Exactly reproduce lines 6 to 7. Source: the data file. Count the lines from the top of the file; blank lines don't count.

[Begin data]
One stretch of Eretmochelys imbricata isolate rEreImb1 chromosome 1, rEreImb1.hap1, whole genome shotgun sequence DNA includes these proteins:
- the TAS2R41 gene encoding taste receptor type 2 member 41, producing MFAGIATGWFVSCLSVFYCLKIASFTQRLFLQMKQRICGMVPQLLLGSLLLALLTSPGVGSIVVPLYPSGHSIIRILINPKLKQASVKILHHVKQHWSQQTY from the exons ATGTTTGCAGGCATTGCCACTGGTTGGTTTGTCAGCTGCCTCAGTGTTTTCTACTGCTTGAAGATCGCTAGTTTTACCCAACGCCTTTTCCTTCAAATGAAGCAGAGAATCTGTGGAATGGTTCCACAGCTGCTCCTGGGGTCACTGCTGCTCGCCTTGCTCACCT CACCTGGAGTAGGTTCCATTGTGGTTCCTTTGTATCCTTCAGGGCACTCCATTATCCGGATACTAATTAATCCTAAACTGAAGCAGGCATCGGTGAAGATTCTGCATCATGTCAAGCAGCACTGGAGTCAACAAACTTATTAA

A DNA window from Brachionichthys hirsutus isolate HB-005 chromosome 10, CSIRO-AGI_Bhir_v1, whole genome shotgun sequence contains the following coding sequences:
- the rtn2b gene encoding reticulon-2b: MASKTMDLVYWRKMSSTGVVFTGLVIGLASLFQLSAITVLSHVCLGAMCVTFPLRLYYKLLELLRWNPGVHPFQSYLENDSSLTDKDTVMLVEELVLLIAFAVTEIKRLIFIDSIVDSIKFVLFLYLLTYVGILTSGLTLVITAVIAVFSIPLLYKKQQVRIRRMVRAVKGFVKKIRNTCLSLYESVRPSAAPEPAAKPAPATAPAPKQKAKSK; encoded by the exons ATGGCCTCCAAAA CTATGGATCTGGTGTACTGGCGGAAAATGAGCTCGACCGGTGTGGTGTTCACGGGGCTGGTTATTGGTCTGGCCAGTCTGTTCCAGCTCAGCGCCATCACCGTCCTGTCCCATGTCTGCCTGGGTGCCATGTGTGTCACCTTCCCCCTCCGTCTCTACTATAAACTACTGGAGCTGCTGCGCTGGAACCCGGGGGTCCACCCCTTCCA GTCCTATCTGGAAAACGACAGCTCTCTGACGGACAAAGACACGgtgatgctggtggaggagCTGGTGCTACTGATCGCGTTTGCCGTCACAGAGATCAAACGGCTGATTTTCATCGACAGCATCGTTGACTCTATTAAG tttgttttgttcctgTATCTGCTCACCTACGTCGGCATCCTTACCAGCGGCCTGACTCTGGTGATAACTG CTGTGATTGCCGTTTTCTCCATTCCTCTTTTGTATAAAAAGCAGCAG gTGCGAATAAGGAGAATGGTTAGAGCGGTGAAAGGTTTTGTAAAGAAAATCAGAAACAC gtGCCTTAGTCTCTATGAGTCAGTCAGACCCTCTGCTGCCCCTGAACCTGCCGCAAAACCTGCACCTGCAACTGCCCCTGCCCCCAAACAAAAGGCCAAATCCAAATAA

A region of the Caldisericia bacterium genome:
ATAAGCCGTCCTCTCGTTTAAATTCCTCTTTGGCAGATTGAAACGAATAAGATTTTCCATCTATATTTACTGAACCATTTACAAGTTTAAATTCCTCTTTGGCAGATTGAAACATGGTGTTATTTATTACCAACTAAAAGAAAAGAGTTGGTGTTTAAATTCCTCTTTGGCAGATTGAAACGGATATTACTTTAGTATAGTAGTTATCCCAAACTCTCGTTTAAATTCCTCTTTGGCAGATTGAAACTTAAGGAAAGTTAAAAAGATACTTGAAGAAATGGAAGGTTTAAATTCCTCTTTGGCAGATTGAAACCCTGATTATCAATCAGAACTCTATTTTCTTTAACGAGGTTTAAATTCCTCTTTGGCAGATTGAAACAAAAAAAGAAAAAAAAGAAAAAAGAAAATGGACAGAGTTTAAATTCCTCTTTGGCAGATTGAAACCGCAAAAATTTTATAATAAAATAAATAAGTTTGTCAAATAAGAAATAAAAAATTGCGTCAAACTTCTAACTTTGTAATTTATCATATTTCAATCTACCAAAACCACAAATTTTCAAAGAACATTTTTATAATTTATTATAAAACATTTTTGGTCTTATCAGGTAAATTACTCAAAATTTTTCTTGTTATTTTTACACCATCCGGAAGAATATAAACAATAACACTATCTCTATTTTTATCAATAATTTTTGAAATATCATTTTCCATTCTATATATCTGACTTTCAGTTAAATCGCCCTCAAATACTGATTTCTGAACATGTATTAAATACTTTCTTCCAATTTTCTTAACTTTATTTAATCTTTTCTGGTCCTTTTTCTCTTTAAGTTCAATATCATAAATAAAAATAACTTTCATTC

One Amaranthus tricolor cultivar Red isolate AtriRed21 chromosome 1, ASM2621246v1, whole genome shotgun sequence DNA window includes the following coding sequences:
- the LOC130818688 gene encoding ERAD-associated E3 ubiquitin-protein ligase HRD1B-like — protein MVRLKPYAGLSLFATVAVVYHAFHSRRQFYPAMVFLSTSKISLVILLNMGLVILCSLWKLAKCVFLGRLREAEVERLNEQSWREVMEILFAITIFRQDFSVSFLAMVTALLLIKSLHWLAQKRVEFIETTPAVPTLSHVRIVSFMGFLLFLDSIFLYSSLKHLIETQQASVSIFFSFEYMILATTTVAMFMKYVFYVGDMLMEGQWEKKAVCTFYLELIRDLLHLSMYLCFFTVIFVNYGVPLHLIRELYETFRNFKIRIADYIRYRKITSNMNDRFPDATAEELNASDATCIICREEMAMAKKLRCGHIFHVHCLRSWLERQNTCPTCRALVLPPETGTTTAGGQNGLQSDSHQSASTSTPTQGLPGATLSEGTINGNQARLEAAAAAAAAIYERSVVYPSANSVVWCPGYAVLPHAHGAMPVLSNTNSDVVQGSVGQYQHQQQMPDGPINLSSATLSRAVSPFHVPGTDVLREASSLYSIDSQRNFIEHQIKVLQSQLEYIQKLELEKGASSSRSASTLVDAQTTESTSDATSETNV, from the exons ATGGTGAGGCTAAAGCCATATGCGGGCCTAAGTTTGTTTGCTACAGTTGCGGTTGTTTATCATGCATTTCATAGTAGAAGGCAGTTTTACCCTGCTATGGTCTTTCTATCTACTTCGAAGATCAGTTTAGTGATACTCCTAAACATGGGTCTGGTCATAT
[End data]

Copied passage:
ATAAGCCGTCCTCTCGTTTAAATTCCTCTTTGGCAGATTGAAACGAATAAGATTTTCCATCTATATTTACTGAACCATTTACAAGTTTAAATTCCTCTTTGGCAGATTGAAACATGGTGTTATTTATTACCAACTAAAAGAAAAGAGTTGGTGTTTAAATTCCTCTTTGGCAGATTGAAACGGATATTACTTTAGTATAGTAGTTATCCCAAACTCTCGTTTAAATTCCTCTTTGGCAGATTGAAACTTAAGGAAAGTTAAAAAGATACTTGAAGAAATGGAAGGTTTAAATTCCTCTTTGGCAGATTGAAACCCTGATTATCAATCAGAACTCTATTTTCTTTAACGAGGTTTAAATTCCTCTTTGGCAGATTGAAACAAAAAAAGAAAAAAAAGAAAAAAGAAAATGGACAGAGTTTAAATTCCTCTTTGGCAGATTGAAACCGCAAAAATTTTATAATAAAATAAATAAGTTTGTCAAATAAGAAATAAAAAATTGCGTCAAACTTCTAACTTTGTAATTTATCATATTTCAATCTACCAAAACCACAAATTTTCAAAGAACATTTTTATAATTTATTATAAAACATTTTTGGTCTTATCAGGTAAATTACTCAAAATTTTTCTTGTTATTTTTACACCATCCGGAAGAATATAAACAATAACACTATCTCTATTTTTATCAATAATTTTTGAAATATCATTTTCCATTCTATATATCTGACTTTCAGTTAAATCGCCCTCAAATACTGATTTCTGAACATGTATTAAATACTTTCTTCCAATTTTCTTAACTTTATTTAATCTTTTCTGGTCCTTTTTCTCTTTAAGTTCAATATCATAAATAAAAATAACTTTCATTC

One Amaranthus tricolor cultivar Red isolate AtriRed21 chromosome 1, ASM2621246v1, whole genome shotgun sequence DNA window includes the following coding sequences: